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Peer Networking in Alaska TWS

Research that is performed by diverse teams results in better science (Hofstra et al. 2020). However, there are many barriers to inclusion for some pursuing a career in science. Increasing connectedness and developing peer support networks may help overcome these barriers (Anthony-Stevens et al. 2022, Minnett et al. 2019, and Murry et al. 2022).

At our last statewide meeting, the Diversity, Equity, and Inclusion (DEI) working group conducted a survey to determine whether members were interested in participating in peer-networking opportunities. The response was overwhelming with 83% of respondents saying they were interested!

Peer networking opportunities exist within the national chapter. However, these groups are so large it might be difficult to achieve a lasting personal connection. Smaller, more accessible groups that may lead to more personal connections. To meet this need, the DEI working group will facilitate peer-networking groups within the Alaska TWS chapter. Based on survey feedback, groups will meet once every month until May. We will assign groups and coordinate the first meeting, and then the groups will be self-directed (deciding their own meeting days/times, whether they will have a structured or informal format, and whether they will pick a leader or rotate leadership each meeting).

The goal of these groups is to provide opportunities to support each other, provide mentoring opportunities and advice for navigating challenges. We are starting with the following groups:

  • WOW (women of wildlife) – Focuses on women in wildlife and those that support them.
  • BIPOC (Black, Indigenous and People of Color)- Focuses on people of color in wildlife, and those that support them.
  • OiTF (out in the field)- Focuses on LGBTQ+ people in wildlife, and those that support them.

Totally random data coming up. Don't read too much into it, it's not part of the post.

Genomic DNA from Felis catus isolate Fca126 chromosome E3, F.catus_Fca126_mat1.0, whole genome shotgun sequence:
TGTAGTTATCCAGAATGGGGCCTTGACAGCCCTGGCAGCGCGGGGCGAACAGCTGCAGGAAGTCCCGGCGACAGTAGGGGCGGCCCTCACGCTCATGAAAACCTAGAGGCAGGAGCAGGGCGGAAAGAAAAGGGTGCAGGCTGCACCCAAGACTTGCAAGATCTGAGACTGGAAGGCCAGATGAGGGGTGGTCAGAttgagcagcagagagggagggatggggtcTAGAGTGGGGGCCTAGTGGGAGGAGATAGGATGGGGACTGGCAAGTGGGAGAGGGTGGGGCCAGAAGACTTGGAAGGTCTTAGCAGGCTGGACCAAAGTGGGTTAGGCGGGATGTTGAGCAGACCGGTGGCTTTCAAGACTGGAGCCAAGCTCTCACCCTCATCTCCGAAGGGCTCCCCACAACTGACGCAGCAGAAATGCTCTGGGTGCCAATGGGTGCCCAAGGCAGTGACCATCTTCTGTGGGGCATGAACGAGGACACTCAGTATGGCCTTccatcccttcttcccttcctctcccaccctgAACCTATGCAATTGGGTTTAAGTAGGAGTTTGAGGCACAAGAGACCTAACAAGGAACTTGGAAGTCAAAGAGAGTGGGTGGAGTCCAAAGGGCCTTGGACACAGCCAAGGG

• Brooding with wildlife (BWW)-Focuses on those that are blending parenting with a career in wildlife and those that support them.

If you are interested in joining a peer-network group this year, please click the survey link below to sign up for a group.
Peer Networking Interest Survey

Literature Cited

Anthony-Stevens, V., Moss, I., Jacobson, A.C., Boysen-Taylor, R. and Campbell-Daniels, S., 2022. Grounded in Relationships of Support: Indigenous Teacher Mentorship in the Rural West. The Rural Educator, 43(1), pp.88-104.

Hofstra, B., Kulkarni, V.V., Munoz-Najar Galvez, S., He, B., Jurafsky, D. and McFarland, D.A., 2020. The diversity–innovation paradox in science. Proceedings of the National Academy of Sciences, 117(17), pp.9284-9291.

Minnett, J.L., James-Gallaway, A.D. and Owens, D.R., 2019. Help A Sista Out: Black Women Doctoral Students’ Use of Peer Mentorship as an Act of Resistance. Mid-Western Educational Researcher, 31(2). Gal, N.,

Shifman, L. and Kampf, Z., 2016. “It gets better”: Internet memes and the construction of collective identity. New media & society, 18(8), pp.1698-1714.

Murry, A.T., Barnabe, C., Foster, S., Taylor, A.S., Atay, E.J., Henderson, R. and Crowshoe, L., 2022. Indigenous mentorship in the health sciences: Actions and approaches of mentors. Teaching and Learning in Medicine, 34(3), pp.266-276.